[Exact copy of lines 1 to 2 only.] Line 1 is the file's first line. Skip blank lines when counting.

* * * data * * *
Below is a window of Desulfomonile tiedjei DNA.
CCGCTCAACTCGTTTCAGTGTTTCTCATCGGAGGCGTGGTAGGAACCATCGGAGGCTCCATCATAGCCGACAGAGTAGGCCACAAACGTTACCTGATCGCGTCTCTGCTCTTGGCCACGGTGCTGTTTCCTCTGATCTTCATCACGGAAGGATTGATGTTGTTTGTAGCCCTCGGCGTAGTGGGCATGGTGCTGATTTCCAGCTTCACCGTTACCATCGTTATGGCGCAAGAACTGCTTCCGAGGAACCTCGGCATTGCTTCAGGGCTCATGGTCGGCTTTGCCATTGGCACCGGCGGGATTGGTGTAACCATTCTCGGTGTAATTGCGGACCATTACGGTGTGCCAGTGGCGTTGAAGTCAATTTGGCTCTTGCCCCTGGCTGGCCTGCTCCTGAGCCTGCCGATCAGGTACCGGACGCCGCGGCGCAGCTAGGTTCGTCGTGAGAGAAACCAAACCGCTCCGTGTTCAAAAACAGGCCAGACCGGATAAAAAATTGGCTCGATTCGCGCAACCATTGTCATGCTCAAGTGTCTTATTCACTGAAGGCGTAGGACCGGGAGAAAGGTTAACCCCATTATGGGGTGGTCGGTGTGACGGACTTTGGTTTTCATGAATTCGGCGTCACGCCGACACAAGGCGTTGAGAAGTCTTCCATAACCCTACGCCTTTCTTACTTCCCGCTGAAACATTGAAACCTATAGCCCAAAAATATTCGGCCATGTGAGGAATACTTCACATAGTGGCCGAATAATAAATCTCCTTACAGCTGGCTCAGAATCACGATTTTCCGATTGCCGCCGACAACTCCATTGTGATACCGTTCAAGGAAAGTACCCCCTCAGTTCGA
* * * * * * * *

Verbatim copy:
Below is a window of Desulfomonile tiedjei DNA.
CCGCTCAACTCGTTTCAGTGTTTCTCATCGGAGGCGTGGTAGGAACCATCGGAGGCTCCATCATAGCCGACAGAGTAGGCCACAAACGTTACCTGATCGCGTCTCTGCTCTTGGCCACGGTGCTGTTTCCTCTGATCTTCATCACGGAAGGATTGATGTTGTTTGTAGCCCTCGGCGTAGTGGGCATGGTGCTGATTTCCAGCTTCACCGTTACCATCGTTATGGCGCAAGAACTGCTTCCGAGGAACCTCGGCATTGCTTCAGGGCTCATGGTCGGCTTTGCCATTGGCACCGGCGGGATTGGTGTAACCATTCTCGGTGTAATTGCGGACCATTACGGTGTGCCAGTGGCGTTGAAGTCAATTTGGCTCTTGCCCCTGGCTGGCCTGCTCCTGAGCCTGCCGATCAGGTACCGGACGCCGCGGCGCAGCTAGGTTCGTCGTGAGAGAAACCAAACCGCTCCGTGTTCAAAAACAGGCCAGACCGGATAAAAAATTGGCTCGATTCGCGCAACCATTGTCATGCTCAAGTGTCTTATTCACTGAAGGCGTAGGACCGGGAGAAAGGTTAACCCCATTATGGGGTGGTCGGTGTGACGGACTTTGGTTTTCATGAATTCGGCGTCACGCCGACACAAGGCGTTGAGAAGTCTTCCATAACCCTACGCCTTTCTTACTTCCCGCTGAAACATTGAAACCTATAGCCCAAAAATATTCGGCCATGTGAGGAATACTTCACATAGTGGCCGAATAATAAATCTCCTTACAGCTGGCTCAGAATCACGATTTTCCGATTGCCGCCGACAACTCCATTGTGATACCGTTCAAGGAAAGTACCCCCTCAGTTCGA